Rwanda’s human rights record reviewed for the third time
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Under the Universal Periodic Review (UPR) mechanism, Rwanda will be reviewed on Monday, the 25th January 2021.
Rwanda was first reviewed for the first time on 24th January 2011 and for the second time on 4th November 2015.According to the outcome report of the 2015 second review, Rwanda received 229 recommendations in total.
Overall, 152 recommendations (66.4%) enjoyed the support of Rwanda; including 50 recommendations that enjoyed the support of Rwanda and were included in the implementation roadmap and 102 recommendations enjoyed the support of Rwanda but were considered to be implemented or in the process of being implemented. 77 recommendations (33.6 %) did not enjoy the support of Rwanda.
John MUDAKIKWA, CERULAR’s Executive Director
In a Press Release issued ahead of Rwanda’s review by the Center for the Rule of Law Rwanda (CERULAR) and endorsed by the Organization’s Executive Director, John MUDAKIKWA, Rwanda is commended for undertaking several legal, policy reforms as well as Strategic actions and programmatic interventions aimed at addressing both the underlying and immediate causes of various human rights deficits, ranging from civil and political rights, economic, social rights to rights of special groups such as women, children and persons with disabilities outlined in the recommendations received during the second review.
According to CERULAR, “cumulatively, these efforts have yielded into tangible dividends in terms of contributing towards the enjoyment of human rights by Rwandan citizens and residents.”
On the other hand however,CERULAR notes with concern that, there still exist a number of human rights challenges and gaps which need to be fixed especially in the areas of safeguarding fundamental freedoms to expression and association; the right to due process and access to justice, the right to liberty and security of persons, including freedom from torture, protection from enforced disappearance, freedom from all forms of gender based violence; and the right to decent living conditions especially vulnerable groups such as historically marginalized groups, persons of persons with disabilities, LGBTIs and sex workers.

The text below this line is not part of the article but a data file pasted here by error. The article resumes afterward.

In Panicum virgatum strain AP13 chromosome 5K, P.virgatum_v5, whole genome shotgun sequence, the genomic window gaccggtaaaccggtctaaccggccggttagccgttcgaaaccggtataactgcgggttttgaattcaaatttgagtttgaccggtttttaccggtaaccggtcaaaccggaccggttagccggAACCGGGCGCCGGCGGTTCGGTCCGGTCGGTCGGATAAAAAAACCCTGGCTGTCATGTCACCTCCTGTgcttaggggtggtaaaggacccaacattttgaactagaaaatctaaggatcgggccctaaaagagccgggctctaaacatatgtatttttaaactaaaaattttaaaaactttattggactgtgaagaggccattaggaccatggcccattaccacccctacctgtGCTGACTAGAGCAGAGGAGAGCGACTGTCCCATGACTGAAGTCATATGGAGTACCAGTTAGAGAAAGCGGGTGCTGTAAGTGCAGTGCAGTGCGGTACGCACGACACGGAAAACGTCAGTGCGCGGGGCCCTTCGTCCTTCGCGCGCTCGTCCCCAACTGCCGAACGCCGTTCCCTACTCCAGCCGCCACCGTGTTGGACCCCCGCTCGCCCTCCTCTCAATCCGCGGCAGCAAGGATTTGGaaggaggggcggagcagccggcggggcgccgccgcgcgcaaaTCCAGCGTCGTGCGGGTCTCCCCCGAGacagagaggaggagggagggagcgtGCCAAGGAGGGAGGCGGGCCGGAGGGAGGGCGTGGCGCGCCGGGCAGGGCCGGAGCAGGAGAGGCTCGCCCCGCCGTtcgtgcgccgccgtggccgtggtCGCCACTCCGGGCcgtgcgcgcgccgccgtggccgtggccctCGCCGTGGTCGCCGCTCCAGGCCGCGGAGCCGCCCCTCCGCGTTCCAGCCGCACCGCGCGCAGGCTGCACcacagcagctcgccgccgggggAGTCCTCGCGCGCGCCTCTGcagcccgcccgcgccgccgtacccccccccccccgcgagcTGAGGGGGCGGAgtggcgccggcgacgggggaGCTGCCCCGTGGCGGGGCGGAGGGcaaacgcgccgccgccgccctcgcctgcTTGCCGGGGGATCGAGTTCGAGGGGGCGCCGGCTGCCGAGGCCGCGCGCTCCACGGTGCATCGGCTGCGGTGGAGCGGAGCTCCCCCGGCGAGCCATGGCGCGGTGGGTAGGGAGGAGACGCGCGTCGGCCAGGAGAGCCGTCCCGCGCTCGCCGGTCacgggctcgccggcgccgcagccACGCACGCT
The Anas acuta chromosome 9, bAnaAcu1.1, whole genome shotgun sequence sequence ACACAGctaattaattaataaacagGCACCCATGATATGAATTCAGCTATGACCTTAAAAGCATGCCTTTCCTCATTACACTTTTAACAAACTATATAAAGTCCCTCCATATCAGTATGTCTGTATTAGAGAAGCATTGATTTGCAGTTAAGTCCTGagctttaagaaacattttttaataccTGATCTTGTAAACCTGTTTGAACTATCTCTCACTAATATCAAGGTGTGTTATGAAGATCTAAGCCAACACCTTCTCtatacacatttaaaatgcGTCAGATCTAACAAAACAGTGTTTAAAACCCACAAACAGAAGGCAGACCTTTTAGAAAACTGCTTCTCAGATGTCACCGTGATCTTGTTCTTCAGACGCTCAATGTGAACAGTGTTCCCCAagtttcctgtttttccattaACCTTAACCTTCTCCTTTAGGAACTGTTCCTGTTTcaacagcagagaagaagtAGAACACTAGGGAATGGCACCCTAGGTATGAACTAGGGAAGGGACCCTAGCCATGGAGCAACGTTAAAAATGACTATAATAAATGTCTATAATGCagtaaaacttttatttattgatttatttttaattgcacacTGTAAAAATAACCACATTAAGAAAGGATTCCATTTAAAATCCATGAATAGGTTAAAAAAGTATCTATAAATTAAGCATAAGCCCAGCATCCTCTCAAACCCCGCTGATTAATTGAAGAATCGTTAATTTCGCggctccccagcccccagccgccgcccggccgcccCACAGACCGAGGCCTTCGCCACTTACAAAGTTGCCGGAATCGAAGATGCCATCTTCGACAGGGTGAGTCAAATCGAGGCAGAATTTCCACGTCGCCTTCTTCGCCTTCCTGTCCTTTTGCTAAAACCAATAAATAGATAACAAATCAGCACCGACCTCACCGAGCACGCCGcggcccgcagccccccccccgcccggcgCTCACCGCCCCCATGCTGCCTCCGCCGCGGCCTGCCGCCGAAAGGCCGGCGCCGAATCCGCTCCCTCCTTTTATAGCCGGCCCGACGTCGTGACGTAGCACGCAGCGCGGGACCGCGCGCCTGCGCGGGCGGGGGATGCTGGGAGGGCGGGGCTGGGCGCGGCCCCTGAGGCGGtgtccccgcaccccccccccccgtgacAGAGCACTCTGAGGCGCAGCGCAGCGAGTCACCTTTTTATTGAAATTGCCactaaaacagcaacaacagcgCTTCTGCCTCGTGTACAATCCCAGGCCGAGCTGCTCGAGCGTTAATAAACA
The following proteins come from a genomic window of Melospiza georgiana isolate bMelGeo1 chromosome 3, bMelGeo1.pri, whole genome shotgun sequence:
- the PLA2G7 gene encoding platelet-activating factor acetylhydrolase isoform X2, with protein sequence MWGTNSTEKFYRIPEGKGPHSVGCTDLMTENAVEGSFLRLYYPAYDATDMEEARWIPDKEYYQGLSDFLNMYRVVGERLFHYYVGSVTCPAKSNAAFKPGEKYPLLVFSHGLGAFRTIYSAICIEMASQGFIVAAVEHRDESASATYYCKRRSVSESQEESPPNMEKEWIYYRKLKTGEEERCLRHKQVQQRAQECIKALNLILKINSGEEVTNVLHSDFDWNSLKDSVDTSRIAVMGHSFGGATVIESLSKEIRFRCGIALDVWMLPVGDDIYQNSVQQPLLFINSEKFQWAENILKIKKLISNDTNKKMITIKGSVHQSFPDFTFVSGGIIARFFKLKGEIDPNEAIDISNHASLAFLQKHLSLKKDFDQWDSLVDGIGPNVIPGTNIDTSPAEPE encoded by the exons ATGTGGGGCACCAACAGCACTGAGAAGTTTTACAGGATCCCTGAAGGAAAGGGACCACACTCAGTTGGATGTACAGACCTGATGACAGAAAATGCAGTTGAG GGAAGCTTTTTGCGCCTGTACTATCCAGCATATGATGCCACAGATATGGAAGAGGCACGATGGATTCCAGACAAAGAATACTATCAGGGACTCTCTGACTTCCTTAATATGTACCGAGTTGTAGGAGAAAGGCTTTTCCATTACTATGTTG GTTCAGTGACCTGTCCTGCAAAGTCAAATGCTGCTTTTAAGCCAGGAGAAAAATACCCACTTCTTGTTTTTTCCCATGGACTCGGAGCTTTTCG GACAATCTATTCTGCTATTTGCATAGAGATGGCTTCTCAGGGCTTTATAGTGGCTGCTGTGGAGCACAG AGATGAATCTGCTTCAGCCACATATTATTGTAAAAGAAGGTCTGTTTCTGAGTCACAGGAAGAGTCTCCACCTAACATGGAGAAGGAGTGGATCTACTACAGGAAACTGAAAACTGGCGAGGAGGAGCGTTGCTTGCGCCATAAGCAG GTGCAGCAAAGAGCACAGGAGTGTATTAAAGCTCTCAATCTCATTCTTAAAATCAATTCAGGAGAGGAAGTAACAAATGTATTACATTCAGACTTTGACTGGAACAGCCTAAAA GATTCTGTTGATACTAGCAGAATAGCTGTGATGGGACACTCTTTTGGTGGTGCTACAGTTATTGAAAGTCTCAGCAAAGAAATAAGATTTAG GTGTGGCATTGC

Against this backdrop CERULAR“encourages the Government of Rwanda, during the 3rd review, to accept all transformational recommendations received and to collaboratively work with all different stakeholders towards their full and effective implementation.”
According to the Press release, CERULAR commits “to support and contribute towards Rwanda’s Journey to respect, protect and fulfil all human rights for all through effective and mutual collaboration with relevant government agencies, development partners and partner civil society organizations.”
The UPR is a unique process which involves a periodic review of the human rights records of all 193 UN Member States. UPR was established through the UN General Assembly resolution A/RES/60/251 of 15 March 2006. It was operationalized through the Human Rights Council Resolution 5/1 of 18 June 2007 and in accordance with the President’s statement PRST/8/1 on modalities and practices for the universal periodic review process of 9 April 2008.
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